Easy Fall Clean Up: How To Do It Fast This Year

I remember how excited I was, as a kid, to watch the autumn leaves float off the trees and weave a colorful blanket on the ground.

My mom would rake them up into huge piles on our lawn. And I couldn’t wait to bundle up, run outside, and dive right into that tall, crispy pile!

Now, as an adult, the leaves are still just as beautiful, but I’m the one doing the raking! So, it’s not quite as fun…

Since fall cleanup means the gardening season is ending, it isn’t my favorite gardening task. I’d rather be enjoying my garden by starting seeds, planting, and yes, even weeding!

So, I’ve developed some strategies that make fall clean-up easier and faster. And they’ll work for you too!

A big bonus is that doing this fall clean-up will save you time and energy next year during the spring gardening rush.

Here are my top strategies and time-saving tips for fall cleanup.

Heads up: If you buy something after clicking a link in this post, I’ll earn a small commission. I only link to products I’d recommend to my best friend.

house that's had fall clean up done

Fall clean up in your vegetable garden.

When you’ve had your first hard frost, that’s the time to clean up any warm-season vegetables like peppers, tomatoes, and eggplant.

Vegetable garden “sanitation” clean-up is super important in the fall.

  • Vegetables are susceptible to a lot of disease issues, and leaving plants up in your garden can result in more disease problems next season.
  • So, don’t leave any plants in your garden that had a disease or significant insects this season.
  • To be on the safe side, don’t put any heavily diseased plants in your compost pile. Most home compost piles don’t get hot enough to kill diseases, so put these plants in the trash.
  • The only plants you should leave in your vegetable garden are winter cover crops and any fall and winter vegetables you’re currently growing.
  • This is also the time to make a last sweep for weeds, and remove any temporary structures like pea trellises or garden stakes.

Related freebie: FREE landscape maintenance checklist

wheelbarrow in vegetable garden during fall clean up
It’s important to clean up your vegetable garden in the fall to help prevent disease next year.

Time-saving tips:

  1. Clean and sharpen your hand pruners before starting. The sharper your cutting blades, the easier it is to cut, cut, cut! This is my favorite pair of hand pruners.
  2. Use a large collapsible bin, like this one, to collect large amounts of plant matter from your vegetable garden. It means fewer trips to your compost pile, garbage can, or truck or trailer – if you’re going to haul everything away.
  3. After you clean up your vegetable beds, consider adding a layer of compost or manure to your beds. It’ll save you time next spring. (And fall is the only time you should add fresh manure to your vegetable garden due to possible diseases like E. coli).
  4. After you spread your compost or manure, add a layer of straw mulch to your vegetable beds for the winter, unless you have problems with voles or mice.

My Favorite Fall Clean-Up Tools

Prices last updated on 2024-02-19 at 03:03

Cleaning up perennials in the fall.

At the end of the summer, most perennials start to look a bit ragged, and by the time you’ve had your first frost, it’s time to start cutting back your perennials.

By removing the foliage, you’re getting insects and disease out of your garden and giving yourself room to rake up leaves.

And next spring, when your perennials come back, the new growth won’t have to compete with this year’s growth for space and sunlight.

But not all perennials need to be cut back now.

So how do you know what to trim and what to leave up? Let’s start with what you may want to leave up.

Don’t cut back:

  • Plants that add winter interest to your garden. Any plants that have interesting seed heads or look good poking out of the snow can be left up, unless you need to remove them for another reason See the “do cut back” list below.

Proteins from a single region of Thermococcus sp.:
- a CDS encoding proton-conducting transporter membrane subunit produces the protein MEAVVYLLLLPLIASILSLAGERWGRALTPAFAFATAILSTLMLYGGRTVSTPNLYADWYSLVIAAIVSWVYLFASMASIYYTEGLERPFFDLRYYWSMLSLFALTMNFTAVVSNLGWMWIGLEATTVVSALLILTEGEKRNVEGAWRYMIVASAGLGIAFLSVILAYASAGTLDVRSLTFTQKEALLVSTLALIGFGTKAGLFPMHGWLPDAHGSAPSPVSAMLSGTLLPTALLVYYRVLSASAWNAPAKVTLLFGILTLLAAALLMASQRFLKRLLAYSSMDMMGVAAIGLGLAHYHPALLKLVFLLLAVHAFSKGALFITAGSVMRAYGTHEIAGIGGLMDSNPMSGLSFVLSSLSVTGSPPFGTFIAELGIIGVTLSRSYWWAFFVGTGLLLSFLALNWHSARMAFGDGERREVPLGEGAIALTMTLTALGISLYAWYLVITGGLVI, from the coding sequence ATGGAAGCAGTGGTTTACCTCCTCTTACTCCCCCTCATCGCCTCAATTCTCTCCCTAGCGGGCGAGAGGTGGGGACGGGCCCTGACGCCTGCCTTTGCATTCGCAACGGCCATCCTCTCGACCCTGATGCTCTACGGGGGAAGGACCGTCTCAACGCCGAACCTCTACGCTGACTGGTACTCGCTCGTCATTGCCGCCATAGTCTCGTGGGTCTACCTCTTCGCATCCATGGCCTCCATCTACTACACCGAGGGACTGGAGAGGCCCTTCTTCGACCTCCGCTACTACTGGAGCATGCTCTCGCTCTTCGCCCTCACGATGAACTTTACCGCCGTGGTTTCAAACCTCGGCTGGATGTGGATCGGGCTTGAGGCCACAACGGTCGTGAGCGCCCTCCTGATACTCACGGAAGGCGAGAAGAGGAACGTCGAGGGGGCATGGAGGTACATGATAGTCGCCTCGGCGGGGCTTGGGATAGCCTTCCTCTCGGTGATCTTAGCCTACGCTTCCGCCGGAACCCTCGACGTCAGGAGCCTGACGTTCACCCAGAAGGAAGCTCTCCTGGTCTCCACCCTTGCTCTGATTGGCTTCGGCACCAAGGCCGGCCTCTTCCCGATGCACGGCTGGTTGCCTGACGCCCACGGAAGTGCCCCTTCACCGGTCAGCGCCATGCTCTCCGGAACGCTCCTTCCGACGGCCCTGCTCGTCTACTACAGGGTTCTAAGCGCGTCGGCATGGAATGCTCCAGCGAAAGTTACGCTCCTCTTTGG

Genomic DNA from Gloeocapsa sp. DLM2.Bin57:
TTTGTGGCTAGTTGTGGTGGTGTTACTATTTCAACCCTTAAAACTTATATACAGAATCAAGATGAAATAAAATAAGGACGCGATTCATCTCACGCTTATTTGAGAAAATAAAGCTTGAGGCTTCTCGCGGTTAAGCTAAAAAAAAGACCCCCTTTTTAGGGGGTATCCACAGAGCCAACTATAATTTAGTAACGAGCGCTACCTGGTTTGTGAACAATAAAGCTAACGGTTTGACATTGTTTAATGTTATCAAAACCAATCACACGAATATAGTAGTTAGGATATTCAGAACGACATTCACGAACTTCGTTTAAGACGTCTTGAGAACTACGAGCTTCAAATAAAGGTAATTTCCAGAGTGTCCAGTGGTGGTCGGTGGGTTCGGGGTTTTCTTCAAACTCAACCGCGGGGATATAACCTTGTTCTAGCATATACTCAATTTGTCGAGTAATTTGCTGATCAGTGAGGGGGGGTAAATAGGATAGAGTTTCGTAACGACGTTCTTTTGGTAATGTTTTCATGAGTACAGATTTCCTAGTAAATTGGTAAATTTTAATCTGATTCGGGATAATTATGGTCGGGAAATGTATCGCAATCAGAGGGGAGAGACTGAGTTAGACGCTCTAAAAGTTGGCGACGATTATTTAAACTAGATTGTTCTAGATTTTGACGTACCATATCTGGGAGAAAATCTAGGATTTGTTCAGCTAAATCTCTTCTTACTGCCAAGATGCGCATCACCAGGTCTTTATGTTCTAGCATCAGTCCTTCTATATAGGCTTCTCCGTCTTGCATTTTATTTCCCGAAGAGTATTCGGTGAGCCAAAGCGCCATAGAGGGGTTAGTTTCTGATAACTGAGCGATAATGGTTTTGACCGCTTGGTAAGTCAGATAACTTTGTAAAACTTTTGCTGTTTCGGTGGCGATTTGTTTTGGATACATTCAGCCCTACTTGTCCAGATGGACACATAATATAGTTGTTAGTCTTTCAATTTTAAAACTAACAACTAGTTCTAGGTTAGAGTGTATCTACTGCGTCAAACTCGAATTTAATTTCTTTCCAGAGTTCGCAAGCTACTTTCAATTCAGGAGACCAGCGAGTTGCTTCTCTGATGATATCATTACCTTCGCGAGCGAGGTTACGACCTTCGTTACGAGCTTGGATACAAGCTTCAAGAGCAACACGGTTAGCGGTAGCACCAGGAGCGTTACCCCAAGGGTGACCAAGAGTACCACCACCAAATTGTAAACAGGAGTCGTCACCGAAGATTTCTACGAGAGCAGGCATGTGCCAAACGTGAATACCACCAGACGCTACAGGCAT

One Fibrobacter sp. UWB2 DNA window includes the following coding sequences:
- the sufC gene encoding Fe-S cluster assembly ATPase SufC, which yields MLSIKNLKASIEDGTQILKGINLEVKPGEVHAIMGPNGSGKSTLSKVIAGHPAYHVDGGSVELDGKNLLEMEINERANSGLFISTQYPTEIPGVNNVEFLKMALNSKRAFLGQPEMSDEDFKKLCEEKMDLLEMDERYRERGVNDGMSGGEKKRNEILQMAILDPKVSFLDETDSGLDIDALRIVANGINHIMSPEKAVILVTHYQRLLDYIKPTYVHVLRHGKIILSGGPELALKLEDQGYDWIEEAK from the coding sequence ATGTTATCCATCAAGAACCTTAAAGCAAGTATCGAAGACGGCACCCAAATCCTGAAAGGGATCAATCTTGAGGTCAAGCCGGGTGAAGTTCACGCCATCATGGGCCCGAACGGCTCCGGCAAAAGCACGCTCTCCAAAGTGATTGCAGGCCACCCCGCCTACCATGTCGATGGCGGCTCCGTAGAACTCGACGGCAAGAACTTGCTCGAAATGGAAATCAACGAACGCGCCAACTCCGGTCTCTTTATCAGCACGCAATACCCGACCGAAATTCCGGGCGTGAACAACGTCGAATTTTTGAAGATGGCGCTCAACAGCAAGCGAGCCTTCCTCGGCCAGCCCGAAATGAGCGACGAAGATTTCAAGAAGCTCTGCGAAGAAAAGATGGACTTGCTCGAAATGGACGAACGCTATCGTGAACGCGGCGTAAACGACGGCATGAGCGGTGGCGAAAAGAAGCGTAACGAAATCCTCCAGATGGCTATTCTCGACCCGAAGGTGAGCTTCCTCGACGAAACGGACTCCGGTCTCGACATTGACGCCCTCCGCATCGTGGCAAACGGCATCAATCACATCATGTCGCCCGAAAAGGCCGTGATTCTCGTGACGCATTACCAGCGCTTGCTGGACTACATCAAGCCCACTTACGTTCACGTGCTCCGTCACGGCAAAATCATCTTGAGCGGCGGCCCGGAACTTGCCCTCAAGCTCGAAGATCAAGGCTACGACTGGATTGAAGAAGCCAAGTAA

• Plants that feed wild birds like coneflowers, joe-pye weed, and asters can be left up as a food source for the winter. For a full list of plants that feed wild birds, check out Backyard Bird Secrets for Every Season. It’s a fantastic guide to enjoying backyard birds all year long!

Poor indeed is the garden in which birds find no homes. – Abram L. Urban

  • Perennials that benefit from not being cut back like some daylilies, Oriental poppies, and any plants that remain evergreen through the winter. How do you know if a particular plant will stay evergreen? A good rule to follow is if they’re brown and withered by late autumn, cut them back. If they’re green and look healthy, don’t cut them back.
  • Woody subshrubs like Russian sage, butterfly bush, and lavender shouldn’t be cut back until spring when you can see how much of the plant was killed off over the winter.
  • Most ornamental grasses should be left up so you and your bird friends can enjoy their beautiful seed heads all winter long. But some grasses break down or lose their color over winter. These are best cut down in the fall. Learn how and when to prune your ornamental grasses.

Do cut back:

  • Any diseased plants, and any plants that are prone to disease or pest problems. For a full list of disease and pest-prone plants, check out The Well Tended Perennial Garden. It’s on my list of the best gardening books for beginners.
  • If you have problems with voles, cut back as much low-growing foliage as you can to prevent them from having good “cover” over the winter. Cut back any plants that tend to mat like irises, or create dense cover like coreopsis. Removing the voles’ winter cover will discourage them from making a home in your garden, and will make them easier to trap.
  • Any seedheads on your “weedier” plants – the ones that volunteer like crazy, make a nuisance of themselves, pop up everywhere and create more weeding chores in the spring. You can leave the foliage of these plants up to provide places for butterflies and beneficial insects to shelter over the winter.
sunflowers in a fall garden during clean up
Sunflowers are notorious for “volunteering” in your garden right where you don’t want them to grow.

Time-saving tips:

  1. Work your way through your garden a section at a time. Once you see how good the first section looks, you’ll be motivated to keep going.